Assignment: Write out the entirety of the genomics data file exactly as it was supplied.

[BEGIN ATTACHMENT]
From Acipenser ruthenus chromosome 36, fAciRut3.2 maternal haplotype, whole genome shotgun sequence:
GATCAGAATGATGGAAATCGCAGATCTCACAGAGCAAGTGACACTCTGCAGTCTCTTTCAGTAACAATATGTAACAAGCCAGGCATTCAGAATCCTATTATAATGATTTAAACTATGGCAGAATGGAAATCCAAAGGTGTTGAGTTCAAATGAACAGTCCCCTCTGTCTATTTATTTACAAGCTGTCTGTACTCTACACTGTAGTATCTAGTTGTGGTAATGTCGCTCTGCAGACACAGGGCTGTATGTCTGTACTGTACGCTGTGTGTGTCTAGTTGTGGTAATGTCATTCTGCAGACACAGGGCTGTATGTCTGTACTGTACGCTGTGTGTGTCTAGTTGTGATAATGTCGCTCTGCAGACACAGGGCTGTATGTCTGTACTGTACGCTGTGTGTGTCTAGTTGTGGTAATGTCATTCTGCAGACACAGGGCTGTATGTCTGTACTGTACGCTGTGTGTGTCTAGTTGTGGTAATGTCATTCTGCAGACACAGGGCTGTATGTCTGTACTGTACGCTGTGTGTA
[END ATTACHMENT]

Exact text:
From Acipenser ruthenus chromosome 36, fAciRut3.2 maternal haplotype, whole genome shotgun sequence:
GATCAGAATGATGGAAATCGCAGATCTCACAGAGCAAGTGACACTCTGCAGTCTCTTTCAGTAACAATATGTAACAAGCCAGGCATTCAGAATCCTATTATAATGATTTAAACTATGGCAGAATGGAAATCCAAAGGTGTTGAGTTCAAATGAACAGTCCCCTCTGTCTATTTATTTACAAGCTGTCTGTACTCTACACTGTAGTATCTAGTTGTGGTAATGTCGCTCTGCAGACACAGGGCTGTATGTCTGTACTGTACGCTGTGTGTGTCTAGTTGTGGTAATGTCATTCTGCAGACACAGGGCTGTATGTCTGTACTGTACGCTGTGTGTGTCTAGTTGTGATAATGTCGCTCTGCAGACACAGGGCTGTATGTCTGTACTGTACGCTGTGTGTGTCTAGTTGTGGTAATGTCATTCTGCAGACACAGGGCTGTATGTCTGTACTGTACGCTGTGTGTGTCTAGTTGTGGTAATGTCATTCTGCAGACACAGGGCTGTATGTCTGTACTGTACGCTGTGTGTA